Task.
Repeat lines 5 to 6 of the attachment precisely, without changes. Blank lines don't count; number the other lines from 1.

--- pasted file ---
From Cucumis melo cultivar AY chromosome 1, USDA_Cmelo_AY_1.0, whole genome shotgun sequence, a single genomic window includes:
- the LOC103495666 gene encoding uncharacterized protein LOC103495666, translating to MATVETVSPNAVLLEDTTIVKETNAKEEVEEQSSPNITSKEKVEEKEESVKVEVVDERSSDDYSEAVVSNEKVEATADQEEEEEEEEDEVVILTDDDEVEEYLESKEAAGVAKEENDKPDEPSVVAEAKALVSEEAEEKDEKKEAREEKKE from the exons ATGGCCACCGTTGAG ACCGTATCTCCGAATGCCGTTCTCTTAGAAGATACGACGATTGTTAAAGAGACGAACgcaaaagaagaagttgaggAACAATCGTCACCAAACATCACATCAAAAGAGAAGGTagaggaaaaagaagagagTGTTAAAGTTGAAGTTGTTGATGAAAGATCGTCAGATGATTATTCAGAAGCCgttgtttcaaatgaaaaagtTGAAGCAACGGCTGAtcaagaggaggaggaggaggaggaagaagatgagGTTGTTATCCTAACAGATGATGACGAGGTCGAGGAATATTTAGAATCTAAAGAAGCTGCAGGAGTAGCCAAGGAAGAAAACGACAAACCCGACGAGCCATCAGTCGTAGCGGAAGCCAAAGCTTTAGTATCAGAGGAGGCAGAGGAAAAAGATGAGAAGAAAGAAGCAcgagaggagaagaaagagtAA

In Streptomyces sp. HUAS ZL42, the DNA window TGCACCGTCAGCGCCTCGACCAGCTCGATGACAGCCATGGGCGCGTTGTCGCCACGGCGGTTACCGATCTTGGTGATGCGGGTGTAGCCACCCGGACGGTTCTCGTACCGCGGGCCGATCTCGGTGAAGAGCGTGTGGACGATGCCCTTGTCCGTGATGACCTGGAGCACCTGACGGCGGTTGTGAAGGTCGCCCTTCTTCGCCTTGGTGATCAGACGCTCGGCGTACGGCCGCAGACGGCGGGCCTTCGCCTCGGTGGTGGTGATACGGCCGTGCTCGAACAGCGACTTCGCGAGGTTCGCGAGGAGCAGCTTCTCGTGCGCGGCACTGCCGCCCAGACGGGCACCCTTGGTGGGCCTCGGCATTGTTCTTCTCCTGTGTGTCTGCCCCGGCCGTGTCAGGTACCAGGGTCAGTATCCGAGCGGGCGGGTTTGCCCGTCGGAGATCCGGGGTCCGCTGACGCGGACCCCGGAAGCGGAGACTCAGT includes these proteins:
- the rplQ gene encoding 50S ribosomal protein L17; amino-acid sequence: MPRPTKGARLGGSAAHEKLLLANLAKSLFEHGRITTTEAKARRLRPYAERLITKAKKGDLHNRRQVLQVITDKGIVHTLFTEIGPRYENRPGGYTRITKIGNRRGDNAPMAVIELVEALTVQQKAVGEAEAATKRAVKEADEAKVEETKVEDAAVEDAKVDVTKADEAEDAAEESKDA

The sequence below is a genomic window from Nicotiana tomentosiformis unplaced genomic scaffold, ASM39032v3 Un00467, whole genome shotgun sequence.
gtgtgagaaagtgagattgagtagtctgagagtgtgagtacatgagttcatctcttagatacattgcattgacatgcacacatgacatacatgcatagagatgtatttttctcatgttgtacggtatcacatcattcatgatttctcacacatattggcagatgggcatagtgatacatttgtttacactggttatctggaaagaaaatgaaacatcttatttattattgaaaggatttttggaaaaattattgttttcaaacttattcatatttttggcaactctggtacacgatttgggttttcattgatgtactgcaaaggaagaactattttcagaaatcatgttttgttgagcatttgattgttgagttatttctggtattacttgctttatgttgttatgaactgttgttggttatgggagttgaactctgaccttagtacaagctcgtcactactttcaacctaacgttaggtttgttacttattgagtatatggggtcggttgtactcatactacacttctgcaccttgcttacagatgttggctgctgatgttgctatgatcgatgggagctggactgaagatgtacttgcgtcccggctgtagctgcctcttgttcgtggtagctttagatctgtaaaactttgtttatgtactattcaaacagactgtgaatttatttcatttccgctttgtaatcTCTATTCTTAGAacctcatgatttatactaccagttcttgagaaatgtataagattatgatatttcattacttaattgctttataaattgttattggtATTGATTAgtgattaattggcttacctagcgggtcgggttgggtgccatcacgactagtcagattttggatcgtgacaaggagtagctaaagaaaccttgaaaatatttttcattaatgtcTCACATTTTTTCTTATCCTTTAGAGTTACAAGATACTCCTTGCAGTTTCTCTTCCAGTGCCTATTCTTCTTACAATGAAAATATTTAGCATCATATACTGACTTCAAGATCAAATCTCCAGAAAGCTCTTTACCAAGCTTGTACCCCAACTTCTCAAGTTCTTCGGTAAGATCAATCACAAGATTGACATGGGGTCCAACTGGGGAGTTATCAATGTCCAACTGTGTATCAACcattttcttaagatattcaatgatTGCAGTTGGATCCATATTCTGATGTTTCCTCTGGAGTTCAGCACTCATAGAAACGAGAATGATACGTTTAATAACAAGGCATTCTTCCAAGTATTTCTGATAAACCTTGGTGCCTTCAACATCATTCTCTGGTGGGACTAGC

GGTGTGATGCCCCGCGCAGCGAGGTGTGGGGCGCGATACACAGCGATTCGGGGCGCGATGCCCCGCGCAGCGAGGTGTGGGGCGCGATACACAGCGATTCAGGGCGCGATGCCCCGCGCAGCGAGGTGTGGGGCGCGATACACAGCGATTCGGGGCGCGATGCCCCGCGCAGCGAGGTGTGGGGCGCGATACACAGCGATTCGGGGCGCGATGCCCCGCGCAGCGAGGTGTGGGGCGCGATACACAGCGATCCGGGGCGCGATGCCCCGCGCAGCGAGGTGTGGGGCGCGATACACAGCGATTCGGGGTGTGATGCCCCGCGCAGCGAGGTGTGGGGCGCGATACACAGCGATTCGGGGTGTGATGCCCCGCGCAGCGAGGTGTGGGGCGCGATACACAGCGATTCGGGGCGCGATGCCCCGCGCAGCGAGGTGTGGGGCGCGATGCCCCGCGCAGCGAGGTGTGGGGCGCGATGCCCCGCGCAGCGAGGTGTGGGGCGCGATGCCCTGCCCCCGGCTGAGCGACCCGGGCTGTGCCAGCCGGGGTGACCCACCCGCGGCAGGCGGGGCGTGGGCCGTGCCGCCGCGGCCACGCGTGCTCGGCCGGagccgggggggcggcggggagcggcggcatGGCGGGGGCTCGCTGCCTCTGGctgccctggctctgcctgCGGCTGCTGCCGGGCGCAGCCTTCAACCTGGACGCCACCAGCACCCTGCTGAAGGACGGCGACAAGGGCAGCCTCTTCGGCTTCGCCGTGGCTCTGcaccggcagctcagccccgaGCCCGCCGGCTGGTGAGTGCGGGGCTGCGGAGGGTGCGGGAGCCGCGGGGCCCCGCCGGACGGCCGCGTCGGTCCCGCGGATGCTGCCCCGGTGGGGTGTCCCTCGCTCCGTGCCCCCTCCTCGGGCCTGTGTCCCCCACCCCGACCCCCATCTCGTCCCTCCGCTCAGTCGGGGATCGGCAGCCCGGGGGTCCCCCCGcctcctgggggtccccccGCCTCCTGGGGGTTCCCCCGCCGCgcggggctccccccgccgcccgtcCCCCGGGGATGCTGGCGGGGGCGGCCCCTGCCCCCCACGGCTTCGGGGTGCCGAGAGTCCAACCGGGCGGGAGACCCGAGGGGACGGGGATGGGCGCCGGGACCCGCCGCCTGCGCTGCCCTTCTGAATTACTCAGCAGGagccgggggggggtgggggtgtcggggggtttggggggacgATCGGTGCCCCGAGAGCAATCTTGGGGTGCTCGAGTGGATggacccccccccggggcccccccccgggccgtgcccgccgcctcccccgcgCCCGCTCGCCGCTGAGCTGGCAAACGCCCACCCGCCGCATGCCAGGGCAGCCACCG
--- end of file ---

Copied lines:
The sequence below is a genomic window from Nicotiana tomentosiformis unplaced genomic scaffold, ASM39032v3 Un00467, whole genome shotgun sequence.
gtgtgagaaagtgagattgagtagtctgagagtgtgagtacatgagttcatctcttagatacattgcattgacatgcacacatgacatacatgcatagagatgtatttttctcatgttgtacggtatcacatcattcatgatttctcacacatattggcagatgggcatagtgatacatttgtttacactggttatctggaaagaaaatgaaacatcttatttattattgaaaggatttttggaaaaattattgttttcaaacttattcatatttttggcaactctggtacacgatttgggttttcattgatgtactgcaaaggaagaactattttcagaaatcatgttttgttgagcatttgattgttgagttatttctggtattacttgctttatgttgttatgaactgttgttggttatgggagttgaactctgaccttagtacaagctcgtcactactttcaacctaacgttaggtttgttacttattgagtatatggggtcggttgtactcatactacacttctgcaccttgcttacagatgttggctgctgatgttgctatgatcgatgggagctggactgaagatgtacttgcgtcccggctgtagctgcctcttgttcgtggtagctttagatctgtaaaactttgtttatgtactattcaaacagactgtgaatttatttcatttccgctttgtaatcTCTATTCTTAGAacctcatgatttatactaccagttcttgagaaatgtataagattatgatatttcattacttaattgctttataaattgttattggtATTGATTAgtgattaattggcttacctagcgggtcgggttgggtgccatcacgactagtcagattttggatcgtgacaaggagtagctaaagaaaccttgaaaatatttttcattaatgtcTCACATTTTTTCTTATCCTTTAGAGTTACAAGATACTCCTTGCAGTTTCTCTTCCAGTGCCTATTCTTCTTACAATGAAAATATTTAGCATCATATACTGACTTCAAGATCAAATCTCCAGAAAGCTCTTTACCAAGCTTGTACCCCAACTTCTCAAGTTCTTCGGTAAGATCAATCACAAGATTGACATGGGGTCCAACTGGGGAGTTATCAATGTCCAACTGTGTATCAACcattttcttaagatattcaatgatTGCAGTTGGATCCATATTCTGATGTTTCCTCTGGAGTTCAGCACTCATAGAAACGAGAATGATACGTTTAATAACAAGGCATTCTTCCAAGTATTTCTGATAAACCTTGGTGCCTTCAACATCATTCTCTGGTGGGACTAGC